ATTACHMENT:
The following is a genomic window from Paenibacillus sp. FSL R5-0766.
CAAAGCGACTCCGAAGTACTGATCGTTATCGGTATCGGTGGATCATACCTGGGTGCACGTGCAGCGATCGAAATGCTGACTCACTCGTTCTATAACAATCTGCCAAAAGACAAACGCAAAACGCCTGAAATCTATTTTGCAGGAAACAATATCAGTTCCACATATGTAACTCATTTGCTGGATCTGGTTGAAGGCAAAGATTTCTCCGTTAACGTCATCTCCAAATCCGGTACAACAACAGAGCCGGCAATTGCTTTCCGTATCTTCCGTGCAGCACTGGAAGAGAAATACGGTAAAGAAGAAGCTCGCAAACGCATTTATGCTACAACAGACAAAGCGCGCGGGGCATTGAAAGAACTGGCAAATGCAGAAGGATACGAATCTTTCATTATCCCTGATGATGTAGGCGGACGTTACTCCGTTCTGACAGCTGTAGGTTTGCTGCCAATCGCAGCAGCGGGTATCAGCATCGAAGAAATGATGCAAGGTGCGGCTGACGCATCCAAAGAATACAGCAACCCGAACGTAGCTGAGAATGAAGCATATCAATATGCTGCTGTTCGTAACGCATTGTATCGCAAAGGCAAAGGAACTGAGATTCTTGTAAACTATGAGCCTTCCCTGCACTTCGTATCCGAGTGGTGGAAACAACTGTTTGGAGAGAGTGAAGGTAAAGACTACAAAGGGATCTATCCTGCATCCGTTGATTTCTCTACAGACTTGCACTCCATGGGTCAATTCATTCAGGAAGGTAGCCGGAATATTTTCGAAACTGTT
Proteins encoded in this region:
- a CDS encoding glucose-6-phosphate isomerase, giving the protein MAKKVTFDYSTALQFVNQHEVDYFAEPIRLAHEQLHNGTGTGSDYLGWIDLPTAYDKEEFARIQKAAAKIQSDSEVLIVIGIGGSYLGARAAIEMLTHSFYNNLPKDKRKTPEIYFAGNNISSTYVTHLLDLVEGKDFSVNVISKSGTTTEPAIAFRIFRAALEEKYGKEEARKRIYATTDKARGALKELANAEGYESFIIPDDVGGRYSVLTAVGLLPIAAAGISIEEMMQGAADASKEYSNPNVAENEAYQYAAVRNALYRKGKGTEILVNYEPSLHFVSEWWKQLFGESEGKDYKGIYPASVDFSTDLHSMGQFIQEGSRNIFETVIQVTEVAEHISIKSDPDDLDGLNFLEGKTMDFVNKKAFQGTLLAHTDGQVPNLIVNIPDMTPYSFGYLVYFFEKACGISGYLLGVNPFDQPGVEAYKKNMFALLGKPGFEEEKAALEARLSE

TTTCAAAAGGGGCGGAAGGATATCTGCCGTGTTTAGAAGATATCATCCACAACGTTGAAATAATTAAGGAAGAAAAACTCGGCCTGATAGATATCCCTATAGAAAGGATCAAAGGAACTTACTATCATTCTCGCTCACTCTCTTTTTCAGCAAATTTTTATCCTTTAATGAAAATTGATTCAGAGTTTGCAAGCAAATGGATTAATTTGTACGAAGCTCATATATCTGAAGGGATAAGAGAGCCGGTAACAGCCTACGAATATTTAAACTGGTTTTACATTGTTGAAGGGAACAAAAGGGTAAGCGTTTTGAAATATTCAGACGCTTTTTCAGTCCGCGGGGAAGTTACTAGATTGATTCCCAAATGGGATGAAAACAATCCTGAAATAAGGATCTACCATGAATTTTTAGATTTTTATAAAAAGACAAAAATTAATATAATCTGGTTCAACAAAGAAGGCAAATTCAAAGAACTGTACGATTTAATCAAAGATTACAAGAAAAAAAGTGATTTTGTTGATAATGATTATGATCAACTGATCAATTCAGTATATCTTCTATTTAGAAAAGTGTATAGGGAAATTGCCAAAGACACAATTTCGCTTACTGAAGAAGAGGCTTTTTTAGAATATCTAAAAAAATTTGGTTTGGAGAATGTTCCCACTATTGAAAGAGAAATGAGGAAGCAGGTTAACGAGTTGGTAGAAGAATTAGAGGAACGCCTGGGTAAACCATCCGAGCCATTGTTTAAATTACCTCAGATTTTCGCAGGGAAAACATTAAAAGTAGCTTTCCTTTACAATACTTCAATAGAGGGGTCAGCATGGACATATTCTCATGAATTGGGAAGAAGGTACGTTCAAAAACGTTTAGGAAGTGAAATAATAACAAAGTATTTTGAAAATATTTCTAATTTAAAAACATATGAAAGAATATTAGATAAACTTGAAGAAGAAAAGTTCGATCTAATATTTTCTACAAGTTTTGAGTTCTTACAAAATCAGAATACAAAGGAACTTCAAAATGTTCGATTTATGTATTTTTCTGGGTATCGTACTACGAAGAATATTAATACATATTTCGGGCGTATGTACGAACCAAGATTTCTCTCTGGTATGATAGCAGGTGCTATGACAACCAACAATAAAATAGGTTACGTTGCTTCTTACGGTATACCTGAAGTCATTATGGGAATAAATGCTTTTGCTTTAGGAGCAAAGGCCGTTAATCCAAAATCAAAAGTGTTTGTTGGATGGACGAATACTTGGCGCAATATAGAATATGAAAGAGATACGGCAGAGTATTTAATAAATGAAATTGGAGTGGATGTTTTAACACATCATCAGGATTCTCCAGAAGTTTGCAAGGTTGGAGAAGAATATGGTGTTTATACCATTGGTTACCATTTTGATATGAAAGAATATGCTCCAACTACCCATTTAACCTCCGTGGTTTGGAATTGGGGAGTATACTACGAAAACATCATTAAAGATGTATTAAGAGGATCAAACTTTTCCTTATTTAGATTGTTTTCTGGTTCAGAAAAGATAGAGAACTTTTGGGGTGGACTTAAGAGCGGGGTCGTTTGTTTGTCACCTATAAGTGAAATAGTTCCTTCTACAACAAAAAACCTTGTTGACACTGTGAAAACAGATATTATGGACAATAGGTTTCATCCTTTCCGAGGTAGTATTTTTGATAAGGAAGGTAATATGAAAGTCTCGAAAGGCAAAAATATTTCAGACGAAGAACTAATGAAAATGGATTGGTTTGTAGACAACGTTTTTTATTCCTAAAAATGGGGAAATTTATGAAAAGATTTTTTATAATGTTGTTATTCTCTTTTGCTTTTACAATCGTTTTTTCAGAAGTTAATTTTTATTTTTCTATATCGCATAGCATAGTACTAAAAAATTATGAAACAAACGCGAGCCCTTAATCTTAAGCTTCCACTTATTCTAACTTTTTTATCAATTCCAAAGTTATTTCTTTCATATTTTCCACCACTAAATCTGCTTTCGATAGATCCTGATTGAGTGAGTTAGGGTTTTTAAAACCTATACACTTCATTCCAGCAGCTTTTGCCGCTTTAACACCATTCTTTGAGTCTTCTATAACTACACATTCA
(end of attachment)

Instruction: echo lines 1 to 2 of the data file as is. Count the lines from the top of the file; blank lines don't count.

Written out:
The following is a genomic window from Paenibacillus sp. FSL R5-0766.
CAAAGCGACTCCGAAGTACTGATCGTTATCGGTATCGGTGGATCATACCTGGGTGCACGTGCAGCGATCGAAATGCTGACTCACTCGTTCTATAACAATCTGCCAAAAGACAAACGCAAAACGCCTGAAATCTATTTTGCAGGAAACAATATCAGTTCCACATATGTAACTCATTTGCTGGATCTGGTTGAAGGCAAAGATTTCTCCGTTAACGTCATCTCCAAATCCGGTACAACAACAGAGCCGGCAATTGCTTTCCGTATCTTCCGTGCAGCACTGGAAGAGAAATACGGTAAAGAAGAAGCTCGCAAACGCATTTATGCTACAACAGACAAAGCGCGCGGGGCATTGAAAGAACTGGCAAATGCAGAAGGATACGAATCTTTCATTATCCCTGATGATGTAGGCGGACGTTACTCCGTTCTGACAGCTGTAGGTTTGCTGCCAATCGCAGCAGCGGGTATCAGCATCGAAGAAATGATGCAAGGTGCGGCTGACGCATCCAAAGAATACAGCAACCCGAACGTAGCTGAGAATGAAGCATATCAATATGCTGCTGTTCGTAACGCATTGTATCGCAAAGGCAAAGGAACTGAGATTCTTGTAAACTATGAGCCTTCCCTGCACTTCGTATCCGAGTGGTGGAAACAACTGTTTGGAGAGAGTGAAGGTAAAGACTACAAAGGGATCTATCCTGCATCCGTTGATTTCTCTACAGACTTGCACTCCATGGGTCAATTCATTCAGGAAGGTAGCCGGAATATTTTCGAAACTGTT